Stable isotope diet studies have typically used proteinaceous tissues with lipids removed to represent the diet of polar bears as a wholly carnivorous diet of marine mammal muscle and blubber (Bentzen et al. 2007, 2008). However, using such a protein-metabolic pathway to draw inferences regarding the overall diet of a consumer is only valid if the proportion of protein to lipid consumed is the same from all prey sources. Best (1985) reports that two captive polar bears given the opportunity to regulate their consumption of muscle and blubber over a 5-month period consumed c. 20% muscle and 80% blubber. These estimates for protein intake are similar to the long-term protein requirements for the closely related grizzly bear U. arctos (Felicetti, Robbins & Shipley 2003). However, even though bears regulate their protein intake to meet, but not exceed, physiological requirements over long time periods (Robbins et al. 2007), the ratio of lipid to protein consumed by polar bears during each feeding event may depend on prey type and size. Polar bears preferentially consume the blubber portion of a carcass (Stirling 1974; Stirling & McEwan 1975; Stirling & Archibald 1977) and large prey often consists of enough blubber to satiate a polar bear. In addition, the intake of protein vs. lipid during scavenging events will depend on how much of a carcass remains, which may also be related to prey type and size.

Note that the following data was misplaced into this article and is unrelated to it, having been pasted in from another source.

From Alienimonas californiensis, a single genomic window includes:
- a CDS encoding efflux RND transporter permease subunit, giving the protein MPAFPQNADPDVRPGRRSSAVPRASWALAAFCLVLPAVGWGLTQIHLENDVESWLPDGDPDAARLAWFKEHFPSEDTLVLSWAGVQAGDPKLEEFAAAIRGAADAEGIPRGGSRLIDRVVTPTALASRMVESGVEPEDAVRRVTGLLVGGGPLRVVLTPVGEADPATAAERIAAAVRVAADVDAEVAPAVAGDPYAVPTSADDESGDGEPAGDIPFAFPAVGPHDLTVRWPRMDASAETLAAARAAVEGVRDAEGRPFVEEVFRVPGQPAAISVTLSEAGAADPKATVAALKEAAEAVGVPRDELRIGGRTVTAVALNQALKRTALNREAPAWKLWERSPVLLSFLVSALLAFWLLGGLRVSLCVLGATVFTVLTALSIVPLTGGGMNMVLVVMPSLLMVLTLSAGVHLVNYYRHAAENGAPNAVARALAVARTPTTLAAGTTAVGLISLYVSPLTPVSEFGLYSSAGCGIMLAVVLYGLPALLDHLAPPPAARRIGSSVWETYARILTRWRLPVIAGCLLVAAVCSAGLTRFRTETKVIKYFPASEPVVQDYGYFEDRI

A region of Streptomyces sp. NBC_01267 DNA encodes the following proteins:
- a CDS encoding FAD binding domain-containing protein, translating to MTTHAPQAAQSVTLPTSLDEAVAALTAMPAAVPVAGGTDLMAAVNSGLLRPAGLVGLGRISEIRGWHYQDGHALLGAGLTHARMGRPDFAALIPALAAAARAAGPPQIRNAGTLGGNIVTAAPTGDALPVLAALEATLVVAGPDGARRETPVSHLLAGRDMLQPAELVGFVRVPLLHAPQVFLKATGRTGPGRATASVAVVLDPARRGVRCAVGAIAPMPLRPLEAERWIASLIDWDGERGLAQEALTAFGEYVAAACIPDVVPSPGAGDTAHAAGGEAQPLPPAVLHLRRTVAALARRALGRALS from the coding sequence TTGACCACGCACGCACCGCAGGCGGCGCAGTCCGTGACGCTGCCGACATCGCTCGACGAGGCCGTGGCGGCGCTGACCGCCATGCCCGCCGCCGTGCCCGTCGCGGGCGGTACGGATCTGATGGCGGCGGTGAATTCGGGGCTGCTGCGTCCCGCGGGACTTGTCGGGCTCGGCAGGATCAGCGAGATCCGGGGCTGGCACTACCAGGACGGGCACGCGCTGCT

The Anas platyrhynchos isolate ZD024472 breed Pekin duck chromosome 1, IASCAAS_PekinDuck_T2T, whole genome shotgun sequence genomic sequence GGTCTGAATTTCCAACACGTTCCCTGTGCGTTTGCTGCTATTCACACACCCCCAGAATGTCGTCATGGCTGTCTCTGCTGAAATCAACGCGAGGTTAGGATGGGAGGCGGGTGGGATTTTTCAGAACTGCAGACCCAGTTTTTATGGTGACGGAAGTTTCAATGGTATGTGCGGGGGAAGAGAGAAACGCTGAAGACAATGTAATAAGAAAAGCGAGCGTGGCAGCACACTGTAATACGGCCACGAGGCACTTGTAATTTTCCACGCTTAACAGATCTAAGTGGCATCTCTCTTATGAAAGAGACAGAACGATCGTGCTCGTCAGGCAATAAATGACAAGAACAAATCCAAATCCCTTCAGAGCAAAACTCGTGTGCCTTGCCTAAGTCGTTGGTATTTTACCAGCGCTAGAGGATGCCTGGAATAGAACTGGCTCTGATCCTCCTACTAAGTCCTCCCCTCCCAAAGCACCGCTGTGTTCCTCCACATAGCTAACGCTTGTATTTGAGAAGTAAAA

Polar bears in the Beaufort Sea have access to four species of marine mammal prey: ringed seals Pusa hispida Schreber 1775, bearded seals Erignathus barbatus Erxleben 1777, beluga whales Delphinapterus leucas Pallas 1776 and bowhead whales Balaena mysticetus Linnaeus 1758; however, consumption of bowhead and most consumption of beluga whales is through scavenging. We hypothesized polar bears would consume proportionately more lipid when eating large prey such as bearded seals, beluga whales, and bowhead whales and conversely, would consume proportionately more protein from small prey (i.e. ringed seals, Fig. 1). To test this hypothesis, we separately analysed and compared the isotopic composition of dietary protein and lipid by using both proteinaceous and lipid tissue samples. We predicted that isotopic diet reconstruction using proteinaceous tissues would indicate a greater consumption of small prey than would methods utilizing lipid tissues. Current estimates of the approximate consumption of protein and lipid by polar bears were then used to combine mixing model source estimates for each tissue type to determine polar bear diet. Combined models incorporating both protein- and lipid-metabolic pathways were compared with those using the more orthodox approach of analysing proteinaceous tissues only.